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WASHINGTON, D.C. – U.S. Senator Deb Fischer (R-Neb.) spoke on the Senate floor this week about President Biden’s failing economic agenda and the damaging impact of “Bidenomics” on Nebraska families and small businesses. During her remarks, Senator Fischer also spoke about her stops across Nebraska during the August work period.

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Following is a transcript of Senator Fischer’s remarks as prepared for delivery:

Twenty-two years ago, Apple released the first desktop version of its Mac OS operating system. The first Harry Potter movie and the first Lord of the Rings movie both came out. Alicia Keys and Destiny’s Child were topping the charts. And Bill Clinton left office.

Twenty-two years ago was also the last time mortgage rates were as high as they are now — yes, they’re higher now than they were during the 2008 financial crisis.

Mortgage hit its lowest rate in American history in January 2021. Then, Joe Biden became president.

Over the past two-and-a-half years, mortgage rates have almost tripled. In the meantime, inflation rates are still climbing higher.

This past month, as I traveled Nebraska during the Senate’s state work period, I visited with dozens and dozens of middle-class Americans. It’s truly the best part of my job — meeting small business owners, ag producers, schoolteachers, nurses, students, and employees around my home state. But this year, aside from the fun, I was sad to hear about the economic struggles Nebraskans are facing.

Middle-class Nebraskans are scraping by financially. And what’s ironic is that they’re doing it on the watch of a president who calls himself “Middle Class Joe.”

President Biden’s line recently has been: “When the middle class does well, everyone does well.”

I agree with him. I’d just add that right now, everyone is not doing well. That’s especially true for the middle class. And it’s because this administration’s ill-advised policies keep pumping air into an economy that’s already bloated.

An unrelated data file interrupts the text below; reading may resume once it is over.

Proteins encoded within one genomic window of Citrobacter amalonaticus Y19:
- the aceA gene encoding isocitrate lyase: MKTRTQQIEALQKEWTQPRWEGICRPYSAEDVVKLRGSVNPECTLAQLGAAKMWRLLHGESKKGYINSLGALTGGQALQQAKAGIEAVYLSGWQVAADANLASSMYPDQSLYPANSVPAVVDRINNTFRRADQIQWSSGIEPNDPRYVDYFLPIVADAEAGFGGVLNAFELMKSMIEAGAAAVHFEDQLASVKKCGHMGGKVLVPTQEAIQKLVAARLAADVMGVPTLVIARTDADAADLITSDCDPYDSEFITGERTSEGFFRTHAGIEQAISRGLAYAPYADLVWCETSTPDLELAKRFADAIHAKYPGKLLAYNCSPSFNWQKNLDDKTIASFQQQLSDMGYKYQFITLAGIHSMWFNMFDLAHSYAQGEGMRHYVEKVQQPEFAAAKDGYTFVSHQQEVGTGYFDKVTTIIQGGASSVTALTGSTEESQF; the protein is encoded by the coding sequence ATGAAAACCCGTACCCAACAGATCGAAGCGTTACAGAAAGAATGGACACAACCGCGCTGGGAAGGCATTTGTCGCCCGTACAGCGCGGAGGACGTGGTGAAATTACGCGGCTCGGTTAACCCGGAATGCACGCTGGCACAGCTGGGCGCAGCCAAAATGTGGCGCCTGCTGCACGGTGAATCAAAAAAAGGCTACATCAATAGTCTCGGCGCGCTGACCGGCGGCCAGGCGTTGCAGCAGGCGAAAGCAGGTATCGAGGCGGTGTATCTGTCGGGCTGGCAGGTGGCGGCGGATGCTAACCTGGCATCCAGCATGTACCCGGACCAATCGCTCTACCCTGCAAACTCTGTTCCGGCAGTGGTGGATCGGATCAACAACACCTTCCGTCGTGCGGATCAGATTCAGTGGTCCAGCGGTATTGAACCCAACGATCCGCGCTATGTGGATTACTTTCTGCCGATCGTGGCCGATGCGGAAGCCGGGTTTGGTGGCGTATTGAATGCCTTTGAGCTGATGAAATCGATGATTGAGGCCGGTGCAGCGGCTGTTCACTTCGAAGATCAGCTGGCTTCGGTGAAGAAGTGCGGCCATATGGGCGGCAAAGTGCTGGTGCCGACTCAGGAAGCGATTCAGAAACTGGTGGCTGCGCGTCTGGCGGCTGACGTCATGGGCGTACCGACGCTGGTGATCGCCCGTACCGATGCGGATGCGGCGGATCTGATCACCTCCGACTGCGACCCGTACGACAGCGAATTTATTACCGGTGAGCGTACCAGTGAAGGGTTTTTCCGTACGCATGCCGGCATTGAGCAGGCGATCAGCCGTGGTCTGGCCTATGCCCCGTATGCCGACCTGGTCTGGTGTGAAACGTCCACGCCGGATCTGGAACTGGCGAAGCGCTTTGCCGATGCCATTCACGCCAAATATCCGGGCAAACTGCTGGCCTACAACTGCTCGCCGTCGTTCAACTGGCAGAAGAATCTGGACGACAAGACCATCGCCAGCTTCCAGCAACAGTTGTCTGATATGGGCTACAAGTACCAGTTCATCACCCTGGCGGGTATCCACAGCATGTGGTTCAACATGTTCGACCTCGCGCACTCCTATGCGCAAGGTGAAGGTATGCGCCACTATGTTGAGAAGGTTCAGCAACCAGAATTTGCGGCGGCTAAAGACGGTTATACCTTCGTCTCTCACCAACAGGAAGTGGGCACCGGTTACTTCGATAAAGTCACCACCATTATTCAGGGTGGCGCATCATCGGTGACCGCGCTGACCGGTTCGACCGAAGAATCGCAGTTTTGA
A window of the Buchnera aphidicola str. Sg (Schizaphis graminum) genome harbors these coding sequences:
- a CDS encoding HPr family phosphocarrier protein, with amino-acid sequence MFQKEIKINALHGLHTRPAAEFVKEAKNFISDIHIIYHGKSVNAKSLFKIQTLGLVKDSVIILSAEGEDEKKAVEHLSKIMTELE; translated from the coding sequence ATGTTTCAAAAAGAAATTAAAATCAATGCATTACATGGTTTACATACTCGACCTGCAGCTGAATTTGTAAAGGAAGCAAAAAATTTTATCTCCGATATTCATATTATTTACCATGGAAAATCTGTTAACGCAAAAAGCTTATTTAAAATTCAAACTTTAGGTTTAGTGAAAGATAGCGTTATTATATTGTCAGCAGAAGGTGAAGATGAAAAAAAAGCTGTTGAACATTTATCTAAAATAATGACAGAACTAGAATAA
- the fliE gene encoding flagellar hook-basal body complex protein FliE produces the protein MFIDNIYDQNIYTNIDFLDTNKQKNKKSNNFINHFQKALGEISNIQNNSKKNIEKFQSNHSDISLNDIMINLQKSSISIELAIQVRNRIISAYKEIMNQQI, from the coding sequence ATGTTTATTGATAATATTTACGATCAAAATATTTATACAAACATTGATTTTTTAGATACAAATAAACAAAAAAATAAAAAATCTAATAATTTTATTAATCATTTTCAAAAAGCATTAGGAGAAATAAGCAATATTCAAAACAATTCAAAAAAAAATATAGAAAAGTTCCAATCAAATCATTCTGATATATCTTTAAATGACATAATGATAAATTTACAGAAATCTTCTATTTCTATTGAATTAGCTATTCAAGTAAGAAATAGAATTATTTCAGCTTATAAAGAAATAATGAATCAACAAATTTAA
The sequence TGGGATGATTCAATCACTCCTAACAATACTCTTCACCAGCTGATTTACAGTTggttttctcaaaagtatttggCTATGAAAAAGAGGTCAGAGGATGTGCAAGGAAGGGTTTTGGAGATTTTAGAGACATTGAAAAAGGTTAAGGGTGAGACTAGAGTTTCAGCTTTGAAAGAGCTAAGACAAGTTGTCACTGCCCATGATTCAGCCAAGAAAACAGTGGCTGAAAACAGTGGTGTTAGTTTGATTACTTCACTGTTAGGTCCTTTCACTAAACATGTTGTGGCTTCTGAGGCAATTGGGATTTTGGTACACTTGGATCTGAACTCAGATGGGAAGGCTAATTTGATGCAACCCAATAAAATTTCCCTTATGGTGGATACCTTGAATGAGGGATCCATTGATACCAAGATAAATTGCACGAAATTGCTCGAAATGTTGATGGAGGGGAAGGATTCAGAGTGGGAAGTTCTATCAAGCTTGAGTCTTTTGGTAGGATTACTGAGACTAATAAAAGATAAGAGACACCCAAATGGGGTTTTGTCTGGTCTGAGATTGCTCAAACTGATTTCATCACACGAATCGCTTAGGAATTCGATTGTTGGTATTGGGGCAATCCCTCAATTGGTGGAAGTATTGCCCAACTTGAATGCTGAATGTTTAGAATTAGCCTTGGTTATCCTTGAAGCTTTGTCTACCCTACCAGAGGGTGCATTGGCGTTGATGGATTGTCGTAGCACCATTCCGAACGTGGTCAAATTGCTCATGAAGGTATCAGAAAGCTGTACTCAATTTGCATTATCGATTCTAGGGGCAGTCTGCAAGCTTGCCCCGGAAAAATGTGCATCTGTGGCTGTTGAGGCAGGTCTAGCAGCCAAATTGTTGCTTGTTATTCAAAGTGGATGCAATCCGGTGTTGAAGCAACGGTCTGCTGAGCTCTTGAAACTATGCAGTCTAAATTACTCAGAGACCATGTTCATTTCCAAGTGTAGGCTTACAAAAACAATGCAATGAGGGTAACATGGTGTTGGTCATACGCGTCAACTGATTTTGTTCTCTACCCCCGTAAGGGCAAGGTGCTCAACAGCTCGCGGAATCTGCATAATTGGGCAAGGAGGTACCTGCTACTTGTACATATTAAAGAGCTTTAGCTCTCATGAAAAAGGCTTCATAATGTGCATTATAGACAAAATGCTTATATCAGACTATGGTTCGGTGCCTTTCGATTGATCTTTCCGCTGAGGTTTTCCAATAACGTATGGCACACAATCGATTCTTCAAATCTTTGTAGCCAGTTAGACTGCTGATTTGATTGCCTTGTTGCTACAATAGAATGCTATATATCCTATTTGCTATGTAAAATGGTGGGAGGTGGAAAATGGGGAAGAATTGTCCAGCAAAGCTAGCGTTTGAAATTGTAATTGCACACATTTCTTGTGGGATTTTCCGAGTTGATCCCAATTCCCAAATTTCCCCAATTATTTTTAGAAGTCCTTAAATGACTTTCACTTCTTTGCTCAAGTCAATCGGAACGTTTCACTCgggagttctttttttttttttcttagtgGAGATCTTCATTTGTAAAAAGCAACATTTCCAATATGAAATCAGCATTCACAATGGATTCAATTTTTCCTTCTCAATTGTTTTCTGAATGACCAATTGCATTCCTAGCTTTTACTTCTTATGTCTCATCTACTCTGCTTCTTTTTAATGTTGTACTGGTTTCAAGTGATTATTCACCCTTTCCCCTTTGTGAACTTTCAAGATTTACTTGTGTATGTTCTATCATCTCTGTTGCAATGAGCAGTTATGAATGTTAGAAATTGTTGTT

The so-called “Bidenomics” agenda is poison disguised as a cure for middle-class Americans. M. President, that’s not an exaggeration. Last month, I saw Bidenomics up close in Nebraska — so let me tell you how it’s going.

One Saturday this August, I visited a small town in Western Nebraska. That afternoon, a small business owner told me that his electricity bills have shot up exponentially over the past couple years, both for his home and his business.

Electricity, groceries, you name it — these essentials are tough to afford, if not impossible to afford, for the average middle-class American.

That’s Bidenomics in Nebraska.

Business owners and families alike shared that they could hardly pay skyrocketing rent and mortgage rates. In fact, all year, an increasing number of middle-class Nebraskans have resorted to asking the Salvation Army for money so they can pay their utilities.

That’s Bidenomics in Nebraska.

As I traveled the state, the issue of child care affordability popped up repeatedly. Child care costs have skyrocketed, and dads and moms are at a loss for how to afford rising rates.

That’s Bidenomics in Nebraska.

The Bidenomics agenda has made many promises, but I haven’t seen the administration keep a single one. Remember the president’s American Families Plan? Almost two-and-a-half years ago, the president promised that low- and middle-income families would spend no more than seven percent of their income on child care.

But leading up to the fourth year of Biden’s presidency, here’s what family life looks like:

Nebraskan families are already struggling due to inflation — they’ve seen price increases on bills, groceries, and almost everything in between. In many cases, both parents need to work so they can make enough to pay off debt or afford those sky-high mortgage rates.

But when child care costs are through the roof, it’s impossible for both parents to work. According to the Economic Policy Institute, child care costs 24.4% more per year than average rent and 53.5% more than in-state college tuition. Did you get that? 53.5% more per year.

That means parents are stuck between a rock and a hard place financially — either they live off one income rather than two, or they pay an arm and a leg for child care.

Again, that’s Bidenomics in Nebraska.

From the American Families Plan to the Inflation Reduction Act, this administration’s efforts to grow our economy from the middle class out have totally failed.

My message to the president is this: When the middle class does badly, everyone does badly.

So we’d better start undoing the harmful, excessive regulations that are making middle-class Americans suffer. We need to put the priority on reducing costs for everyday Americans.

We need to unleash American energy to lower our gas prices. We need to support an economic plan that will lower inflation. And we need to pull the plug on wasteful policies that don’t help anyone.

Let’s spend more time listening to real Americans’ concerns than coming up with political slogans.

Bidenomics isn’t working in Nebraska. And it’s not working in the other 49 states either. Our administration needs to hear this — it’s two-and-a-half years past time to make a change.

Thank you, M. President, I yield the floor.
 

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